“As I walked out tonight in the mystic garden / The wounded flowers were dangling from the vine.” As usual, it is the words that seize your attention first. “Ain’t Talkin’,” the last song on Bob Dylan’s deceptively mellow-sounding new album, “Modern Times,” places the listener in a landscape of sweet decay, as handsomely ruined as Dylan’s sixtysomething voice, populated by sick mules, blind horses, a missing gardener, nameless foes, some woman, and the walking, weeping, brooding, ironically smiling singer. The vocal line is threadbare: it consists of just five notes, the ancient pentatonic scale. But it is the unswerving sureness of the musical choices—guitars twisting like vines around plain chord changes, an intermittently keening cello, a steady pulse like dripping water—that holds you mesmerized. The protagonist seems to be searching for some sign of hope in the apocalyptic garden, and, at the last moment, he finds it: after eight minutes in the minor mode, and a sighing reference to the “world’s end,” a moonbeam falls in the form of a glowing major chord.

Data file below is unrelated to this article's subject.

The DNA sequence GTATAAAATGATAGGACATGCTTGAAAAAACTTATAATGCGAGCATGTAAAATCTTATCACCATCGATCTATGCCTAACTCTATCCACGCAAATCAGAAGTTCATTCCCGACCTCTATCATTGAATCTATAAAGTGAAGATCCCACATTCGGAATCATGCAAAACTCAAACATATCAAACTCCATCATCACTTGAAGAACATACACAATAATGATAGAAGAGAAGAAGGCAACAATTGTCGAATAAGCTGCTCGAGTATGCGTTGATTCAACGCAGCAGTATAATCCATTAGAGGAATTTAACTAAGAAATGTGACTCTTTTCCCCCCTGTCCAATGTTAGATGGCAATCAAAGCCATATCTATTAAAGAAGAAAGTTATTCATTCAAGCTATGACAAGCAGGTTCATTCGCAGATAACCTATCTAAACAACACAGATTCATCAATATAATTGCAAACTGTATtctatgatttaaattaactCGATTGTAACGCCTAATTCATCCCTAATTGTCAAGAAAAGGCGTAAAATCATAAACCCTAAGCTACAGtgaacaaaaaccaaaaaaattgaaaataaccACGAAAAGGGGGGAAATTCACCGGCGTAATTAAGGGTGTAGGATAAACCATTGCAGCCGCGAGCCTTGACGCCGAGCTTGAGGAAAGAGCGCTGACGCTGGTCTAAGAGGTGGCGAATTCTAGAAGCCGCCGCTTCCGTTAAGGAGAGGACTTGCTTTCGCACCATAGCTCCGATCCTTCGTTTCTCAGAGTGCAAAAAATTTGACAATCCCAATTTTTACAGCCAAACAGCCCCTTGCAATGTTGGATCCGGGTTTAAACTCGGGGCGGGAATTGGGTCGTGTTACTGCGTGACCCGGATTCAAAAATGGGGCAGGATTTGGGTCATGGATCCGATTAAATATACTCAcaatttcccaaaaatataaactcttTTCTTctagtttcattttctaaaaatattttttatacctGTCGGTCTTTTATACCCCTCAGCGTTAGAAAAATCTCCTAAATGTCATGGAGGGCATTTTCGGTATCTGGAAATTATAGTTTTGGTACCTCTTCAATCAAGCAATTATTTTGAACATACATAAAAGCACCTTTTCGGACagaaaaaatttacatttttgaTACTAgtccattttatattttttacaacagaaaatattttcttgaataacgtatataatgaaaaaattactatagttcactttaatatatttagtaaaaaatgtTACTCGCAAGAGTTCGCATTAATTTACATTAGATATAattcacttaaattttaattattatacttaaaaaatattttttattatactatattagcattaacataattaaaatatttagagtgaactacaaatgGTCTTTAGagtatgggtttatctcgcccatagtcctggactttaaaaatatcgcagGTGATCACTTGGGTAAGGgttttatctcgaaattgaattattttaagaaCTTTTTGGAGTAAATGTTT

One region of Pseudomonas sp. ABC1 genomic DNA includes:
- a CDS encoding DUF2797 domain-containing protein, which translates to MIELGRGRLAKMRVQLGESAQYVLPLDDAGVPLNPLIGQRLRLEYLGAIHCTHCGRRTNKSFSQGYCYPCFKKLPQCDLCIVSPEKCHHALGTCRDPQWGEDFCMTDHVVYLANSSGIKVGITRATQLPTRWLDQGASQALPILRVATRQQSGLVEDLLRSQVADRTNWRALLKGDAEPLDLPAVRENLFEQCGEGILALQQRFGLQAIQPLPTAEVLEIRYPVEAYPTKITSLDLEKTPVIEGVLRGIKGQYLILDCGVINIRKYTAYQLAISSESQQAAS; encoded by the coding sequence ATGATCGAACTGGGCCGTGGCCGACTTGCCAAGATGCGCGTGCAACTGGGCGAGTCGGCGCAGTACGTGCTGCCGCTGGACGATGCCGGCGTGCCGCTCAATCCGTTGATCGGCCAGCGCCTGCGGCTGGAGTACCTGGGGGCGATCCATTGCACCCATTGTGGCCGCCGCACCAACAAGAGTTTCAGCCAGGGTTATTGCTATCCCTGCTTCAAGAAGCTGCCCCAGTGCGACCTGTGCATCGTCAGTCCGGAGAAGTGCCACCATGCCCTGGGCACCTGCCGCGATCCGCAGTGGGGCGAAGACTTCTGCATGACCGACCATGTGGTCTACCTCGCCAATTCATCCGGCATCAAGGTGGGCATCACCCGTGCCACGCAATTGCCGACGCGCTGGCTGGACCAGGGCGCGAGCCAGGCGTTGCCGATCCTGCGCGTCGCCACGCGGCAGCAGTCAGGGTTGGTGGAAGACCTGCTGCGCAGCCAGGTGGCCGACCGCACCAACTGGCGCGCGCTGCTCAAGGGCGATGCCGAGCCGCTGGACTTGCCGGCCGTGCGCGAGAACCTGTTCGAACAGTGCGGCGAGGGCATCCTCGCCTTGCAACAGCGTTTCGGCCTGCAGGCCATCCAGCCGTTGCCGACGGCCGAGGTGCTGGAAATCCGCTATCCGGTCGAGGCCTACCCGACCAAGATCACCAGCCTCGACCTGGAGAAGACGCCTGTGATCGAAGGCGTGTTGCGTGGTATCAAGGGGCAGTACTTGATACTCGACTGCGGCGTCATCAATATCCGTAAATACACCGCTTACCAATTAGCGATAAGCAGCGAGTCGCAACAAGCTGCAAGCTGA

You can listen to "Ain't Talkin" and, amazingly, any other Dylan song you're in the mood for, here.